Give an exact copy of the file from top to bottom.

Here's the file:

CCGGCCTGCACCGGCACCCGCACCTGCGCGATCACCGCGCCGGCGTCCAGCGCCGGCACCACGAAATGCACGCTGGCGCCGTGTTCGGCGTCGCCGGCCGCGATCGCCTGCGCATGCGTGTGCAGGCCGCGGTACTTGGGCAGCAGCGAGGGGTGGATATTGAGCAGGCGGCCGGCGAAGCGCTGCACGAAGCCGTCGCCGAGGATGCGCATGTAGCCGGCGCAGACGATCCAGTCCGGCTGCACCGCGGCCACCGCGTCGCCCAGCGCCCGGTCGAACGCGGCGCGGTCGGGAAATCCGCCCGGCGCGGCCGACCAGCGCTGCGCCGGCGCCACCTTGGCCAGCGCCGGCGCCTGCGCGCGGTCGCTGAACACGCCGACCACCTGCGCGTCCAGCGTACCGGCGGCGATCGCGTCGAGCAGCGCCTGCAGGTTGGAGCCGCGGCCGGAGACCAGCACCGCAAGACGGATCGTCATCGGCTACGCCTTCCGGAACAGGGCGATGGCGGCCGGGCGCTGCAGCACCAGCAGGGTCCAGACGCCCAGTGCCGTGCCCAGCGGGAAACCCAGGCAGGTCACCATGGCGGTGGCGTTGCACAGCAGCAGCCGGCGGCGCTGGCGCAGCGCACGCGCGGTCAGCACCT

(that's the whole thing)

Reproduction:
CCGGCCTGCACCGGCACCCGCACCTGCGCGATCACCGCGCCGGCGTCCAGCGCCGGCACCACGAAATGCACGCTGGCGCCGTGTTCGGCGTCGCCGGCCGCGATCGCCTGCGCATGCGTGTGCAGGCCGCGGTACTTGGGCAGCAGCGAGGGGTGGATATTGAGCAGGCGGCCGGCGAAGCGCTGCACGAAGCCGTCGCCGAGGATGCGCATGTAGCCGGCGCAGACGATCCAGTCCGGCTGCACCGCGGCCACCGCGTCGCCCAGCGCCCGGTCGAACGCGGCGCGGTCGGGAAATCCGCCCGGCGCGGCCGACCAGCGCTGCGCCGGCGCCACCTTGGCCAGCGCCGGCGCCTGCGCGCGGTCGCTGAACACGCCGACCACCTGCGCGTCCAGCGTACCGGCGGCGATCGCGTCGAGCAGCGCCTGCAGGTTGGAGCCGCGGCCGGAGACCAGCACCGCAAGACGGATCGTCATCGGCTACGCCTTCCGGAACAGGGCGATGGCGGCCGGGCGCTGCAGCACCAGCAGGGTCCAGACGCCCAGTGCCGTGCCCAGCGGGAAACCCAGGCAGGTCACCATGGCGGTGGCGTTGCACAGCAGCAGCCGGCGGCGCTGGCGCAGCGCACGCGCGGTCAGCACCT